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Determining a Thesis

The thesis of your paper is the main point that you want to get across to the reader and support with reasons and evidence. Creating a good thesis requires planning and drafting.

Follow these steps to help develelop a good thesis for your paper.

Determing a ThesisKnow the requirements for your project

Before getting started, know what the writing assignment is asking you to do. Read it several times. Try to explain it to yourself and write it in your own words. If you are not sure what the assignment is asking you to do, talk with your professor or a Writing Center tutor.

Select a topic

After knowing what your assignment is asking for, decide what overall topic or subject you would like to choose for your paper.

Decide what you know or need to know about your topic

Decide whether or not you have a good understanding of your subject. If you don’t, this will be your opportunity to learn more about it. Plan a trip to the library, or check out online sources from the library’s website. Consider your audience and what they know or do not know about your topic.

What is significant about your topic?

It is important to ask yourself what is significant about your topic and why readers should care about what you are writing about. Remember that you are writing your paper not only for a grade; you are writing it to demonstrate that you can learn on your own, think through the issues, and convey your ideas in a clear and cogent manner.

What questions can you create about your topic?

Think about the different questions that you can create about your subject. Decide which questions pertain to the information you have about the topic.

What is your thesis?

Using the steps above, decide what your thesis will be. Think of a thesis that answers the questions you created about your topic. Keep in mind that a thesis requires support, not absolute proof.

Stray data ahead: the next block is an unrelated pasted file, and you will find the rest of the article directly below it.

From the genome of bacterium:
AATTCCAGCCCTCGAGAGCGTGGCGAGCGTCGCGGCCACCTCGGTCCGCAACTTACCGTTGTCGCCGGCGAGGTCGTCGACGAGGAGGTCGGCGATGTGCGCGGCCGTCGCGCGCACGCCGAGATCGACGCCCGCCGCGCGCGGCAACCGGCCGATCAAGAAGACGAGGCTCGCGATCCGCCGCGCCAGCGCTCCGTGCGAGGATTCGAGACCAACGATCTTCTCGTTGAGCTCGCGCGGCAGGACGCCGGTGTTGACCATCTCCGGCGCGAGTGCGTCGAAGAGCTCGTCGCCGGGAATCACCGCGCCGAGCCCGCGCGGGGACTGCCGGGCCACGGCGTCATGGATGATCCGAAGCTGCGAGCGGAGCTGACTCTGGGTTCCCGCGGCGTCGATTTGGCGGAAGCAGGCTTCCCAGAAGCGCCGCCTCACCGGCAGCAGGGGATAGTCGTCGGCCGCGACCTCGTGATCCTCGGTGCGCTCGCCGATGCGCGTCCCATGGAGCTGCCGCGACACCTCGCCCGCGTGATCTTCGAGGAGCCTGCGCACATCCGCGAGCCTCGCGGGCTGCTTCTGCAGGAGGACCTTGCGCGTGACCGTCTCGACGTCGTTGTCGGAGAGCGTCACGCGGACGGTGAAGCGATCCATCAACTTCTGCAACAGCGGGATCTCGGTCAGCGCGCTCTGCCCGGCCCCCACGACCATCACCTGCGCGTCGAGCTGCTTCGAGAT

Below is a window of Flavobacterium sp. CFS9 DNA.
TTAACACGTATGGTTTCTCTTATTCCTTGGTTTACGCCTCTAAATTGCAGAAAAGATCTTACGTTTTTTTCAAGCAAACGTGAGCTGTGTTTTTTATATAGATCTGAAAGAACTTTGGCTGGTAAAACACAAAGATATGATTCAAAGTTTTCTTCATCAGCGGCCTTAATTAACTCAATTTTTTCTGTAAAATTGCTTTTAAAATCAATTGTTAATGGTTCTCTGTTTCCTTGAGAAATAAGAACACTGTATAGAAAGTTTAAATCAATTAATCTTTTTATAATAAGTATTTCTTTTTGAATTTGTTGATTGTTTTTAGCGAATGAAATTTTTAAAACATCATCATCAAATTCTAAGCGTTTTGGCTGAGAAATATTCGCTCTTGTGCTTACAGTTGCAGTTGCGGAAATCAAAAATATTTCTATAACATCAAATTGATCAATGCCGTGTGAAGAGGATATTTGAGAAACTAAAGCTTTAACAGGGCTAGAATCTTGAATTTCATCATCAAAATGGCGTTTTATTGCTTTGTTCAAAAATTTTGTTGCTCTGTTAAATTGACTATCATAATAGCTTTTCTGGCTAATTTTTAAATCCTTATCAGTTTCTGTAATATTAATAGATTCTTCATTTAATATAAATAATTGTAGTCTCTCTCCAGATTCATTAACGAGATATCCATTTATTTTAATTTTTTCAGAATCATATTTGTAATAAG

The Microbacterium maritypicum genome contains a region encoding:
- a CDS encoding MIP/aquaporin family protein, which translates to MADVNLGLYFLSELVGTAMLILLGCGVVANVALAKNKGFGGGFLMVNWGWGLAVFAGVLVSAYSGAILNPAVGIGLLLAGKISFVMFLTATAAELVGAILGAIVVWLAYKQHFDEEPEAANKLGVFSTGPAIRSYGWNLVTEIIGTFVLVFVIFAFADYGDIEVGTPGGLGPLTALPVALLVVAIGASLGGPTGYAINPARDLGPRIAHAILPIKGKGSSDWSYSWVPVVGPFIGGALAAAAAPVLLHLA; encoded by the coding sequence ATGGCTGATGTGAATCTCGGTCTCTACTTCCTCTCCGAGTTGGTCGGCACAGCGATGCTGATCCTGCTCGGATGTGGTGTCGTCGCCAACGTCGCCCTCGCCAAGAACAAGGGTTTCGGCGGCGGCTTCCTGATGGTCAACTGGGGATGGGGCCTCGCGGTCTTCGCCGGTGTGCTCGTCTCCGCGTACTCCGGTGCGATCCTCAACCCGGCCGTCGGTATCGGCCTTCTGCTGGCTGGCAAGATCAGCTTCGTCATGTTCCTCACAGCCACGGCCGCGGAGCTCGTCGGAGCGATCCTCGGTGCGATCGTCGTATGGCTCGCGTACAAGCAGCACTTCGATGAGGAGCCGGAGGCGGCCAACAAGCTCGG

Many students think that discussing a topic by mentioning facts and giving opinions is good enough to support a thesis statement, but there is more to it than this. It is important that you make a claim and focus your paper on supporting this claim. This will give readers a clear sense of the point of your paper.

Examples of weak thesis statements:

  • “In this paper, I will talk about healthcare, immigration, and tax reform.” (These topics are too broad and there are too many of them.)
  • “There are some negative and positive aspects to online learning.” (This is an introduction to a list rather than a thesis.)
  • Huckleberry Finn is a great American novel.” (This claim is overly broad. It is better to choose something specific about the novel that makes it great.)

Examples of strong thesis statements:

  • “America’s health care system requires requires greater accountability by hospitals, doctors, and patients.”
  • “Online learning should not be used in K-12 education because it inhibits the learning of important social skills.”
  • “Twain’s Huckleberry Finn suggests that to find the true expression of American democratic ideals, one must leave civilized society and go back to nature.”
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